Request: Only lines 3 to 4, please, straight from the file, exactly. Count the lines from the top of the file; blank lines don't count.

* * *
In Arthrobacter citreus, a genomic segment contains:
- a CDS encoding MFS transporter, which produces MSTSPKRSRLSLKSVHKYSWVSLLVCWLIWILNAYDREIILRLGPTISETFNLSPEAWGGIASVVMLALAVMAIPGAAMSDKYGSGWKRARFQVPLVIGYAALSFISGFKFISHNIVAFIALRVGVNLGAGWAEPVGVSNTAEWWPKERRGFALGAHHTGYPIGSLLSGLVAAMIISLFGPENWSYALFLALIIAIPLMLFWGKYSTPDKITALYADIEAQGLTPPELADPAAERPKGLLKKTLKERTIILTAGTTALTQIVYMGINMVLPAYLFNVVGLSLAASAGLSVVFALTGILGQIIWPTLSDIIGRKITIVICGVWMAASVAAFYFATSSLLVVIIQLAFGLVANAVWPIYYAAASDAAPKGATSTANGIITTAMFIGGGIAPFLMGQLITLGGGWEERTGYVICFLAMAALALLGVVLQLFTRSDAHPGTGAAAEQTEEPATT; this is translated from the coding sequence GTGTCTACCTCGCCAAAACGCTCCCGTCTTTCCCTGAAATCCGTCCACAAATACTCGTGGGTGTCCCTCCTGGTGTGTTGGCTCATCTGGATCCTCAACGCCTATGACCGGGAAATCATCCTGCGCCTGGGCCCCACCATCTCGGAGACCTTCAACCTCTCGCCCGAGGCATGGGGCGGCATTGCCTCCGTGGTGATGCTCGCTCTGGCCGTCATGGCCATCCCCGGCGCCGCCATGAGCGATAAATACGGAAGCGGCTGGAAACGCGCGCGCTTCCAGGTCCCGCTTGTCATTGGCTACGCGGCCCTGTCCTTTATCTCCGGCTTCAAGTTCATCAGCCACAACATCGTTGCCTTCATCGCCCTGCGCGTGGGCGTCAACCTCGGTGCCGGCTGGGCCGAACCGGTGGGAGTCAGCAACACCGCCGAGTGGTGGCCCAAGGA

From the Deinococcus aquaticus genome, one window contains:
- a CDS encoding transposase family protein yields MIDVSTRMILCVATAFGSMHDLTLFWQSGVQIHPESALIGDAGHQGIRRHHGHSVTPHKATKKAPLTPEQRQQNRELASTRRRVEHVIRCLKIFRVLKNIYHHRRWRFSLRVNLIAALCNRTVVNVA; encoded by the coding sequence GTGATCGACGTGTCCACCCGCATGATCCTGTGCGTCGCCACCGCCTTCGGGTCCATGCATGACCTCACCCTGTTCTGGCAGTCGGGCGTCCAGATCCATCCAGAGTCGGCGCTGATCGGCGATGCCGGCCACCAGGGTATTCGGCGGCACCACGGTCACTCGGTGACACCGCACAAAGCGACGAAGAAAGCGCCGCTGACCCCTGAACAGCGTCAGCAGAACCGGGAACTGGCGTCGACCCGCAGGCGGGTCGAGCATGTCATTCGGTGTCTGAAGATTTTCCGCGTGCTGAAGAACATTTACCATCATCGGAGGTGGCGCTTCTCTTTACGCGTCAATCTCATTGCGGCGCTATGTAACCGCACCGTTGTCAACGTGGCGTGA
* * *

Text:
From the Deinococcus aquaticus genome, one window contains:
- a CDS encoding transposase family protein yields MIDVSTRMILCVATAFGSMHDLTLFWQSGVQIHPESALIGDAGHQGIRRHHGHSVTPHKATKKAPLTPEQRQQNRELASTRRRVEHVIRCLKIFRVLKNIYHHRRWRFSLRVNLIAALCNRTVVNVA; encoded by the coding sequence GTGATCGACGTGTCCACCCGCATGATCCTGTGCGTCGCCACCGCCTTCGGGTCCATGCATGACCTCACCCTGTTCTGGCAGTCGGGCGTCCAGATCCATCCAGAGTCGGCGCTGATCGGCGATGCCGGCCACCAGGGTATTCGGCGGCACCACGGTCACTCGGTGACACCGCACAAAGCGACGAAGAAAGCGCCGCTGACCCCTGAACAGCGTCAGCAGAACCGGGAACTGGCGTCGACCCGCAGGCGGGTCGAGCATGTCATTCGGTGTCTGAAGATTTTCCGCGTGCTGAAGAACATTTACCATCATCGGAGGTGGCGCTTCTCTTTACGCGTCAATCTCATTGCGGCGCTATGTAACCGCACCGTTGTCAACGTGGCGTGA